His first book, Tillie (originally Summer on the Water) was published in 1948 and told the story a secret interracial relationship in the Deep South. Westheimer followed it with The Magic Fallacy (1950) and Watching Out for Dulie (1960). One of his most popular works came in 1963 when he novelized J. P. Miller’s play The Days of Wine and Roses. In the original printings, Westheimer’s name appeared in the byline, but as the book grew in popularity, his name was removed.

Westheimer’s most successful novel came in 1964—Von Ryan’s Express. In the book a large group of British and American POWs hijack a train and, with the Germans close behind, make a desperate dash for the Swiss border. Westheimer drew upon his experiences as a prisoner of war. The novel was so popular that it was turned into a film starring Frank Sinatra and Trevor Howard; it was his only bestseller. In 1965, in response to the civil rights movement, Westheimer wrote My Sweet Charlie, a story about an unlikely relationship between an African American lawyer and activist and a White pregnant teenage runaway. The novel was made into a Broadway play in 1966 and a television movie in 1970. The movie won several Emmy Awards.

Westheimer touched on military themes in other books such as Song of the Young Sentry (1968), Death is Lighter than a Feather (1971), Rider on the Wind (1979), The Great Wounded Bird and Other Poems (2000), and Delay En Route (2002). In 1967 he wrote a screenplay for an NBC pilot called Campo 44. The comedy revolved around an Italian POW camp during World War II. The network declined to pick up the show, and critics panned it as a Hogan’s Heroes rip-off. He continued to work in television and wrote screenplays for Trouble Comes to Town (1972) and A Killer Among Us (1990) as well as episodes for the television series Lucan (1978) and Airwolf (1986). In 1992 he wrote Sitting It Out: A World War POW Memoir, his only work recounting his personal experiences as a prisoner of war during World War II.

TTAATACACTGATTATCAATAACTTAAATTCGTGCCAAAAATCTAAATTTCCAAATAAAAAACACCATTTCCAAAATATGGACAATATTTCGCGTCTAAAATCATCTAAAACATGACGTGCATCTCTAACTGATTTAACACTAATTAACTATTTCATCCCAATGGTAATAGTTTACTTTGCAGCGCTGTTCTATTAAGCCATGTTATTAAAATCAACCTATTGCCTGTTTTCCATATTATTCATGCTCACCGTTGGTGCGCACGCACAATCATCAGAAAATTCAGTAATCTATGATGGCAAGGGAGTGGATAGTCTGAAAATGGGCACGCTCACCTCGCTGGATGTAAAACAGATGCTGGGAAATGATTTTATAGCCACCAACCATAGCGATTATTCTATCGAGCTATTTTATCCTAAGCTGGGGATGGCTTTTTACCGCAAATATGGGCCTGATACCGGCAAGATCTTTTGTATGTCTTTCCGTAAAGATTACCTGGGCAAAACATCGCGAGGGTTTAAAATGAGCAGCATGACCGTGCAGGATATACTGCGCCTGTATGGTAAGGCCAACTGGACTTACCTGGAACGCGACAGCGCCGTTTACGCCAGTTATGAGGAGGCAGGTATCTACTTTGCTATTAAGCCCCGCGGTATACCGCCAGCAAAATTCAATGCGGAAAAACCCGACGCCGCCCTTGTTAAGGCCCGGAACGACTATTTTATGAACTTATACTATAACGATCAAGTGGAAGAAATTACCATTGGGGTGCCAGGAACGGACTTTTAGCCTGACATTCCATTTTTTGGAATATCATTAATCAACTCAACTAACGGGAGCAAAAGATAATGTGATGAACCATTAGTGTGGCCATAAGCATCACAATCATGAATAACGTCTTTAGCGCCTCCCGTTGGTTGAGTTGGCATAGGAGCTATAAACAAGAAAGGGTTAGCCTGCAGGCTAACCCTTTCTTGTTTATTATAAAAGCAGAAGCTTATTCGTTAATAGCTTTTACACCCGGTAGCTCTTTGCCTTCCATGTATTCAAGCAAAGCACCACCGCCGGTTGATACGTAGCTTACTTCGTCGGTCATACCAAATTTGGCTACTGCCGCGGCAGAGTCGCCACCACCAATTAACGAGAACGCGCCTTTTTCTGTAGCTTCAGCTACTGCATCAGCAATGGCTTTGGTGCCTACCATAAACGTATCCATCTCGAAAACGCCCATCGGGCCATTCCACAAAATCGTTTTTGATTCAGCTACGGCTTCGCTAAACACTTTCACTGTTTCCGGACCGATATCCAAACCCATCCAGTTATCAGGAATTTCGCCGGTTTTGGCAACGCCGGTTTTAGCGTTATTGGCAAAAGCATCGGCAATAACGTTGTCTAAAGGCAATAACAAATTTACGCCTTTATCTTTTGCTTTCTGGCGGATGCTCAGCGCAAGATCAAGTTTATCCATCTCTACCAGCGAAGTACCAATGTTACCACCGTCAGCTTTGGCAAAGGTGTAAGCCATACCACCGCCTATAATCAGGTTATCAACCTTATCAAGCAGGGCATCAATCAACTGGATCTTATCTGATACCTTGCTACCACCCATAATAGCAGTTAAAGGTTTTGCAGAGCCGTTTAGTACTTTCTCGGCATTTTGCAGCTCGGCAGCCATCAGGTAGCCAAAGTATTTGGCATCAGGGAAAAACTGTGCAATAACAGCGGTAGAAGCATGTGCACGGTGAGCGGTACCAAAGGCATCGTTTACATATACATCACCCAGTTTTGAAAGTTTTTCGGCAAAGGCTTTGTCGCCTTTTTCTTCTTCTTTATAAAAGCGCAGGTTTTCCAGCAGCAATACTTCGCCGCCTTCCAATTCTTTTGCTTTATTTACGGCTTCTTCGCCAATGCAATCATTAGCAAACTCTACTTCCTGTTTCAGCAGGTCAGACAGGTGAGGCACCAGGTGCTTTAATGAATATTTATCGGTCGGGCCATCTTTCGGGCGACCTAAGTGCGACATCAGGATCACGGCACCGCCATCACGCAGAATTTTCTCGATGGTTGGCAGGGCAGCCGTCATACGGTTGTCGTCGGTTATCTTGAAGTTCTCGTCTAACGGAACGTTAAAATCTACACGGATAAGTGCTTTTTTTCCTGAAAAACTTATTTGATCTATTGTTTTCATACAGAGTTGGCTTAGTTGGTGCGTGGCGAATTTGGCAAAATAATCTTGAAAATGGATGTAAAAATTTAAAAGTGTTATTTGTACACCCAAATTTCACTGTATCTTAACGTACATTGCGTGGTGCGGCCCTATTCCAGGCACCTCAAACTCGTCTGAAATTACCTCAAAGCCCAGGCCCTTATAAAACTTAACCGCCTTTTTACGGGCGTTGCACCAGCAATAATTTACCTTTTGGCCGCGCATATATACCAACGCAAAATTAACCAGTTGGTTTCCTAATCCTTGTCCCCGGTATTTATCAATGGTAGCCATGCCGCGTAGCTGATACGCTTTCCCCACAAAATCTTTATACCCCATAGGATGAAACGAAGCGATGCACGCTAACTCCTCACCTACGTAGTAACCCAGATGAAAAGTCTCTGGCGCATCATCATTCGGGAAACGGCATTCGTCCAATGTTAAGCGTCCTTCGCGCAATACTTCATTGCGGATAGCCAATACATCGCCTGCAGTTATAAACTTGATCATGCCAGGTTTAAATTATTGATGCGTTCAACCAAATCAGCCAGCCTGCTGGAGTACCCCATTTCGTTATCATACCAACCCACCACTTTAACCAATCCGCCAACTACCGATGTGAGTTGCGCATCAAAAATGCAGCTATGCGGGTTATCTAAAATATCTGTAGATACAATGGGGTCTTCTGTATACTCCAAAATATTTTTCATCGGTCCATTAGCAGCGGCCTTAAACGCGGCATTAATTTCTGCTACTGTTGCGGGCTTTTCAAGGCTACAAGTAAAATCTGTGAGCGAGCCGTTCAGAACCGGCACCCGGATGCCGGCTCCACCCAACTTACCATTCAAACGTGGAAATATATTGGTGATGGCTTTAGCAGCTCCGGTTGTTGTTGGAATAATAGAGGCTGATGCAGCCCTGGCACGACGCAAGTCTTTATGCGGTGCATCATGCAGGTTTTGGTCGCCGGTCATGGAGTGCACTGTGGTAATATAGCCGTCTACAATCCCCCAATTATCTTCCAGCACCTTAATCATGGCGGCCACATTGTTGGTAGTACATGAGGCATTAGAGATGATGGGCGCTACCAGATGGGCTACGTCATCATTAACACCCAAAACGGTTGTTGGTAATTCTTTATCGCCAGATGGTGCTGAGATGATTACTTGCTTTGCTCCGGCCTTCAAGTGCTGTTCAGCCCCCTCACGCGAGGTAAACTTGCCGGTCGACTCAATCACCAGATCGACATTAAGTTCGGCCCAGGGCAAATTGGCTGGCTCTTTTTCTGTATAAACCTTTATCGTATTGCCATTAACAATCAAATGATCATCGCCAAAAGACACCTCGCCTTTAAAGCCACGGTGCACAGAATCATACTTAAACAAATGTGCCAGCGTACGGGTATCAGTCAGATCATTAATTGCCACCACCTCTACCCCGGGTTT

On November 8, 2005, David Westheimer died of heart failure at UCLA Medical Center in Los Angeles. At the time of his death, he was survived by his wife Dody, his sons Fred and Eric, his five grandchildren, and three great-grandchildren. His ashes were scattered at Westwood Memorial Park in Los Angeles.

“David Westheimer,” Find A Grave Memorial (https://www.findagrave.com/memorial/12335401/david-westheimer), accessed June 13, 2022. Los Angeles Times, November 12, 2005. National Archives and Records Administration, World War II Prisoners of War Data File [Archival Database]; Records of World War II Prisoners of War, 1942–1947. New York Times, November 20, 2005. Records of the Office of the Provost Marshal General, Record Group 389, David K. Westheimer, National Archives at College Park, College Park, Maryland. David Westheimer, Sitting It Out: A World War II POW Memoir (Houston: Rice University Press, 1992).

Categories:
  • Journalism
  • Newspapers
  • Editors and Reporters
  • Military
  • World War II
  • Writers, Authors, Publications, and Literature
  • Authors and Writers
  • Literature
  • Dramatists and Novelists
  • Memoirs, Diaries, Letters, and Travel
  • Screenwriters
  • Peoples
  • Jews
Time Periods:
  • World War II
  • Texas Post World War II
Places:
  • East Texas
  • Upper Gulf Coast
  • Houston

The following, adapted from the Chicago Manual of Style, 15th edition, is the preferred citation for this entry.

Mike Zambrano, Jr., “Westheimer, David Kaplan,” Handbook of Texas Online, accessed July 07, 2022, https://www.tshaonline.org/handbook/entries/westheimer-david-kaplan.

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June 22, 2022
June 22, 2022